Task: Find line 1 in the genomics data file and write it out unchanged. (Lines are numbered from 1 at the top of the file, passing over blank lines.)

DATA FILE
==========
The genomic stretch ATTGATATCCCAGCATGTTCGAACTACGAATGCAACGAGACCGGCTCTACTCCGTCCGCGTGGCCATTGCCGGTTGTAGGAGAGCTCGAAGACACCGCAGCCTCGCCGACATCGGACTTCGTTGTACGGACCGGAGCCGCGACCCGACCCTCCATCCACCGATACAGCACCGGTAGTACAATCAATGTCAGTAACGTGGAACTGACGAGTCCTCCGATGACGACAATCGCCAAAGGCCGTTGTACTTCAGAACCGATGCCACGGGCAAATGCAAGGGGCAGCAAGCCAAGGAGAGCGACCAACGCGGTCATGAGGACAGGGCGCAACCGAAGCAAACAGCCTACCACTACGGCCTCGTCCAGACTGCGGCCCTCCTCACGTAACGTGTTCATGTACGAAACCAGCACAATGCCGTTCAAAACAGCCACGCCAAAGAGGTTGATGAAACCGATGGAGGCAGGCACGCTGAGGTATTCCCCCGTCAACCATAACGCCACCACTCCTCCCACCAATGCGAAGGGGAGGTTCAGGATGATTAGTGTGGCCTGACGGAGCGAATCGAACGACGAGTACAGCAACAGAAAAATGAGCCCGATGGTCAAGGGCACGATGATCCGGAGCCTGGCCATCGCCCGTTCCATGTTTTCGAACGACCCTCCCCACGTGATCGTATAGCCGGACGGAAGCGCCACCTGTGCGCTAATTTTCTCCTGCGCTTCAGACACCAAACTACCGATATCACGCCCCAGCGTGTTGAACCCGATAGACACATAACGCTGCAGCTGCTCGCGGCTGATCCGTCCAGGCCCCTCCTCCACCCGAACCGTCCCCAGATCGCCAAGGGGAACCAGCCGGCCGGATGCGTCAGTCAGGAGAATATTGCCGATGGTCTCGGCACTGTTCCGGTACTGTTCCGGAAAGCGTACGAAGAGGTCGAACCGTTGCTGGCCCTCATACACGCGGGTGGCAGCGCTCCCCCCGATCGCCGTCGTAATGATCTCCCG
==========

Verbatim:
The genomic stretch ATTGATATCCCAGCATGTTCGAACTACGAATGCAACGAGACCGGCTCTACTCCGTCCGCGTGGCCATTGCCGGTTGTAGGAGAGCTCGAAGACACCGCAGCCTCGCCGACATCGGACTTCGTTGTACGGACCGGAGCCGCGACCCGACCCTCCATCCACCGATACAGCACCGGTAGTACAATCAATGTCAGTAACGTGGAACTGACGAGTCCTCCGATGACGACAATCGCCAAAGGCCGTTGTACTTCAGAACCGATGCCACGGGCAAATGCAAGGGGCAGCAAGCCAAGGAGAGCGACCAACGCGGTCATGAGGACAGGGCGCAACCGAAGCAAACAGCCTACCACTACGGCCTCGTCCAGACTGCGGCCCTCCTCACGTAACGTGTTCATGTACGAAACCAGCACAATGCCGTTCAAAACAGCCACGCCAAAGAGGTTGATGAAACCGATGGAGGCAGGCACGCTGAGGTATTCCCCCGTCAACCATAACGCCACCACTCCTCCCACCAATGCGAAGGGGAGGTTCAGGATGATTAGTGTGGCCTGACGGAGCGAATCGAACGACGAGTACAGCAACAGAAAAATGAGCCCGATGGTCAAGGGCACGATGATCCGGAGCCTGGCCATCGCCCGTTCCATGTTTTCGAACGACCCTCCCCACGTGATCGTATAGCCGGACGGAAGCGCCACCTGTGCGCTAATTTTCTCCTGCGCTTCAGACACCAAACTACCGATATCACGCCCCAGCGTGTTGAACCCGATAGACACATAACGCTGCAGCTGCTCGCGGCTGATCCGTCCAGGCCCCTCCTCCACCCGAACCGTCCCCAGATCGCCAAGGGGAACCAGCCGGCCGGATGCGTCAGTCAGGAGAATATTGCCGATGGTCTCGGCACTGTTCCGGTACTGTTCCGGAAAGCGTACGAAGAGGTCGAACCGTTGCTGGCCCTCATACACGCGGGTGGCAGCGCTCCCCCCGATCGCCGTCGTAATGATCTCCCG